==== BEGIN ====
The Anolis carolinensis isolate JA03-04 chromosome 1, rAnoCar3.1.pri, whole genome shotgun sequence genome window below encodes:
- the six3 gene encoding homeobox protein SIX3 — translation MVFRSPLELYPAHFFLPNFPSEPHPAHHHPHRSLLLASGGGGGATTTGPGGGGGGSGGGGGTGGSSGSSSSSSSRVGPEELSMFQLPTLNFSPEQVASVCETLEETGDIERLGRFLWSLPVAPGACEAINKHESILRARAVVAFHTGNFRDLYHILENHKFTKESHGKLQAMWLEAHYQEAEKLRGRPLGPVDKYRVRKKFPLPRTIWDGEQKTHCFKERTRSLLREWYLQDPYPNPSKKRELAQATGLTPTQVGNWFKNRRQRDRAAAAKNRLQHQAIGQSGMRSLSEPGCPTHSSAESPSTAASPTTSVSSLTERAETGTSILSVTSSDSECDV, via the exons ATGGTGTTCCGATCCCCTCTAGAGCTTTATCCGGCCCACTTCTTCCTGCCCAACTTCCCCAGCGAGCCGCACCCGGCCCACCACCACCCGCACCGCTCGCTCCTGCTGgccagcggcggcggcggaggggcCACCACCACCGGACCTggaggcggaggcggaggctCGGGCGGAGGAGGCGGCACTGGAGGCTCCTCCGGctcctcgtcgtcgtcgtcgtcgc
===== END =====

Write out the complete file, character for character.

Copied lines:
The Anolis carolinensis isolate JA03-04 chromosome 1, rAnoCar3.1.pri, whole genome shotgun sequence genome window below encodes:
- the six3 gene encoding homeobox protein SIX3 — translation MVFRSPLELYPAHFFLPNFPSEPHPAHHHPHRSLLLASGGGGGATTTGPGGGGGGSGGGGGTGGSSGSSSSSSSRVGPEELSMFQLPTLNFSPEQVASVCETLEETGDIERLGRFLWSLPVAPGACEAINKHESILRARAVVAFHTGNFRDLYHILENHKFTKESHGKLQAMWLEAHYQEAEKLRGRPLGPVDKYRVRKKFPLPRTIWDGEQKTHCFKERTRSLLREWYLQDPYPNPSKKRELAQATGLTPTQVGNWFKNRRQRDRAAAAKNRLQHQAIGQSGMRSLSEPGCPTHSSAESPSTAASPTTSVSSLTERAETGTSILSVTSSDSECDV, via the exons ATGGTGTTCCGATCCCCTCTAGAGCTTTATCCGGCCCACTTCTTCCTGCCCAACTTCCCCAGCGAGCCGCACCCGGCCCACCACCACCCGCACCGCTCGCTCCTGCTGgccagcggcggcggcggaggggcCACCACCACCGGACCTggaggcggaggcggaggctCGGGCGGAGGAGGCGGCACTGGAGGCTCCTCCGGctcctcgtcgtcgtcgtcgtcgc